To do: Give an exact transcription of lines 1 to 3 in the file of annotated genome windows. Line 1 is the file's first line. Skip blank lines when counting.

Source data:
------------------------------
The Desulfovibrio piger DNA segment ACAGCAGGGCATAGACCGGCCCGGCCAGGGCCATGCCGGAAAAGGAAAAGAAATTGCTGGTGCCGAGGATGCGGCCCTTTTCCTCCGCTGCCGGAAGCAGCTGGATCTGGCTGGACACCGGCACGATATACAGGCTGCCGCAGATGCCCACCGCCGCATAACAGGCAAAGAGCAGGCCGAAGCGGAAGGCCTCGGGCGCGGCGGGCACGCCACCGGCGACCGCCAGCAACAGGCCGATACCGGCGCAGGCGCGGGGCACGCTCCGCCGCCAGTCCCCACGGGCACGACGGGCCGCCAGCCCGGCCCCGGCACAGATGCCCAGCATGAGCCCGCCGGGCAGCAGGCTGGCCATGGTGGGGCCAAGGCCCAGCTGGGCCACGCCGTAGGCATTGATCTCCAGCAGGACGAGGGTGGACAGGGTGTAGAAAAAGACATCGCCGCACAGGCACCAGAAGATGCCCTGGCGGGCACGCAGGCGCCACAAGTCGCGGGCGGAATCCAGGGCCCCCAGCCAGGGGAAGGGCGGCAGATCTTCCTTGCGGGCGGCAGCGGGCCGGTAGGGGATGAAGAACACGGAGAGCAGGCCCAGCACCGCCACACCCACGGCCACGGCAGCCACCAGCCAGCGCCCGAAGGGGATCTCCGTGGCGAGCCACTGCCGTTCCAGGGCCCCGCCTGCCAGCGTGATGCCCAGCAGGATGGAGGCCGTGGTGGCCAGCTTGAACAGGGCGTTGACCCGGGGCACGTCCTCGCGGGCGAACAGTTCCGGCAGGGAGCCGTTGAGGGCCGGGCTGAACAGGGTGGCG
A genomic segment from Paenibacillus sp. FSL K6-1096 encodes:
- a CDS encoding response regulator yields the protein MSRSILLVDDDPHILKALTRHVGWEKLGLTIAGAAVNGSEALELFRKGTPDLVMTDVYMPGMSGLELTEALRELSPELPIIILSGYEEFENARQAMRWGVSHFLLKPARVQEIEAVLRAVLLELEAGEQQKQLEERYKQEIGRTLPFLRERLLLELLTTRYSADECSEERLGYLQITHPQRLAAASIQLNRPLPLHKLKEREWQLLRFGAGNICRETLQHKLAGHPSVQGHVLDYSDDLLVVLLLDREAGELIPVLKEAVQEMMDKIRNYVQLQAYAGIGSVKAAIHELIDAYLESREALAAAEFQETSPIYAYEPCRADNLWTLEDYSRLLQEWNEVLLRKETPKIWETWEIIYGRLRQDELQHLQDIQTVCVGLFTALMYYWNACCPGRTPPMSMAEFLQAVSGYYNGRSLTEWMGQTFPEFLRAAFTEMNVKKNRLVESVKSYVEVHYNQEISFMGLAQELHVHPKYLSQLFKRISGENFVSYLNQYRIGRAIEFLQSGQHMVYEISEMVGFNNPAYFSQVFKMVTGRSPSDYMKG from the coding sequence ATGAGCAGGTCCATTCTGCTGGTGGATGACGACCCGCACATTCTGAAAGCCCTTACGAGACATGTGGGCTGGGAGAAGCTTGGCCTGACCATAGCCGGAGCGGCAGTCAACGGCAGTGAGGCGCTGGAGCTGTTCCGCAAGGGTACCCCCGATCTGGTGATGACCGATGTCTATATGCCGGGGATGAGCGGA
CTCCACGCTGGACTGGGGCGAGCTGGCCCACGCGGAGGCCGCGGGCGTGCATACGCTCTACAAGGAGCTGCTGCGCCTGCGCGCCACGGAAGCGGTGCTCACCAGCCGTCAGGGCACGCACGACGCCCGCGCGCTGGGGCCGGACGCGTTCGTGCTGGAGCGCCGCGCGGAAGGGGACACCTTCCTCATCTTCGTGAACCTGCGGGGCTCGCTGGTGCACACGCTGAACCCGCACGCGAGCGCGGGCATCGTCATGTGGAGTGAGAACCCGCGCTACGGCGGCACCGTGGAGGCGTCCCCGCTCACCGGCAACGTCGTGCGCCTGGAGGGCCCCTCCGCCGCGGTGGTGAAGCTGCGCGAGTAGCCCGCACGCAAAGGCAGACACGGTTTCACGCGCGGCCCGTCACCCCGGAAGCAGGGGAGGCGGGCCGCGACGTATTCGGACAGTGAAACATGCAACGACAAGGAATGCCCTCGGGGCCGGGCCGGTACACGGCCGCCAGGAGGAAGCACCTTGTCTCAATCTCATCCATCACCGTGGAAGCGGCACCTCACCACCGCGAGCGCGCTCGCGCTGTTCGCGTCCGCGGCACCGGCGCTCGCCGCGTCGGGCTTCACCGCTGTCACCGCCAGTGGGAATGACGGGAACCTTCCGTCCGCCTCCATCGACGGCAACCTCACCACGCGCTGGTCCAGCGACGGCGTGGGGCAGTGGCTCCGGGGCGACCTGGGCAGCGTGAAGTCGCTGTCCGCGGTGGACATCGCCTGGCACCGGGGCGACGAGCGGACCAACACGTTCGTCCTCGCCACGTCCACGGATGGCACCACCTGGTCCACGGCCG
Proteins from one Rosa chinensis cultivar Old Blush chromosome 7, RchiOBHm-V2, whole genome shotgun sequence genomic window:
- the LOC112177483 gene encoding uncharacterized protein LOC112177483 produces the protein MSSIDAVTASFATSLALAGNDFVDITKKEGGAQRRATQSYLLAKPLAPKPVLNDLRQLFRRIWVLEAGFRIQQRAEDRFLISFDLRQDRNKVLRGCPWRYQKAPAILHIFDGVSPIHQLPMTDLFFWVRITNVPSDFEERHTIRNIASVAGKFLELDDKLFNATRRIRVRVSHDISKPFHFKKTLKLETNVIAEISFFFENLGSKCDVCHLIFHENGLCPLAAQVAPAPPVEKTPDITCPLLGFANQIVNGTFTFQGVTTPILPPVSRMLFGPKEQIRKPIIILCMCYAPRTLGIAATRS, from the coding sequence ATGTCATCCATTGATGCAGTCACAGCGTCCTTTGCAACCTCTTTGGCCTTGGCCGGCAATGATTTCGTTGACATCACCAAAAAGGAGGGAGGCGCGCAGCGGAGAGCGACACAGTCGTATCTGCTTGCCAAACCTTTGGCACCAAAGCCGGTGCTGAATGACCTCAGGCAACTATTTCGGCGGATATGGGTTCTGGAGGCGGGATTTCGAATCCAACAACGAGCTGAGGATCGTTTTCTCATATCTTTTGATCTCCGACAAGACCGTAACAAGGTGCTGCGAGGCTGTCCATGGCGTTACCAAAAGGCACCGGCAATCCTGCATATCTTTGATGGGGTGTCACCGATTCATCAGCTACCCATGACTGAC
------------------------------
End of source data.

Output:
The Desulfovibrio piger DNA segment ACAGCAGGGCATAGACCGGCCCGGCCAGGGCCATGCCGGAAAAGGAAAAGAAATTGCTGGTGCCGAGGATGCGGCCCTTTTCCTCCGCTGCCGGAAGCAGCTGGATCTGGCTGGACACCGGCACGATATACAGGCTGCCGCAGATGCCCACCGCCGCATAACAGGCAAAGAGCAGGCCGAAGCGGAAGGCCTCGGGCGCGGCGGGCACGCCACCGGCGACCGCCAGCAACAGGCCGATACCGGCGCAGGCGCGGGGCACGCTCCGCCGCCAGTCCCCACGGGCACGACGGGCCGCCAGCCCGGCCCCGGCACAGATGCCCAGCATGAGCCCGCCGGGCAGCAGGCTGGCCATGGTGGGGCCAAGGCCCAGCTGGGCCACGCCGTAGGCATTGATCTCCAGCAGGACGAGGGTGGACAGGGTGTAGAAAAAGACATCGCCGCACAGGCACCAGAAGATGCCCTGGCGGGCACGCAGGCGCCACAAGTCGCGGGCGGAATCCAGGGCCCCCAGCCAGGGGAAGGGCGGCAGATCTTCCTTGCGGGCGGCAGCGGGCCGGTAGGGGATGAAGAACACGGAGAGCAGGCCCAGCACCGCCACACCCACGGCCACGGCAGCCACCAGCCAGCGCCCGAAGGGGATCTCCGTGGCGAGCCACTGCCGTTCCAGGGCCCCGCCTGCCAGCGTGATGCCCAGCAGGATGGAGGCCGTGGTGGCCAGCTTGAACAGGGCGTTGACCCGGGGCACGTCCTCGCGGGCGAACAGTTCCGGCAGGGAGCCGTTGAGGGCCGGGCTGAACAGGGTGGCG
A genomic segment from Paenibacillus sp. FSL K6-1096 encodes:
- a CDS encoding response regulator yields the protein MSRSILLVDDDPHILKALTRHVGWEKLGLTIAGAAVNGSEALELFRKGTPDLVMTDVYMPGMSGLELTEALRELSPELPIIILSGYEEFENARQAMRWGVSHFLLKPARVQEIEAVLRAVLLELEAGEQQKQLEERYKQEIGRTLPFLRERLLLELLTTRYSADECSEERLGYLQITHPQRLAAASIQLNRPLPLHKLKEREWQLLRFGAGNICRETLQHKLAGHPSVQGHVLDYSDDLLVVLLLDREAGELIPVLKEAVQEMMDKIRNYVQLQAYAGIGSVKAAIHELIDAYLESREALAAAEFQETSPIYAYEPCRADNLWTLEDYSRLLQEWNEVLLRKETPKIWETWEIIYGRLRQDELQHLQDIQTVCVGLFTALMYYWNACCPGRTPPMSMAEFLQAVSGYYNGRSLTEWMGQTFPEFLRAAFTEMNVKKNRLVESVKSYVEVHYNQEISFMGLAQELHVHPKYLSQLFKRISGENFVSYLNQYRIGRAIEFLQSGQHMVYEISEMVGFNNPAYFSQVFKMVTGRSPSDYMKG from the coding sequence ATGAGCAGGTCCATTCTGCTGGTGGATGACGACCCGCACATTCTGAAAGCCCTTACGAGACATGTGGGCTGGGAGAAGCTTGGCCTGACCATAGCCGGAGCGGCAGTCAACGGCAGTGAGGCGCTGGAGCTGTTCCGCAAGGGTACCCCCGATCTGGTGATGACCGATGTCTATATGCCGGGGATGAGCGGA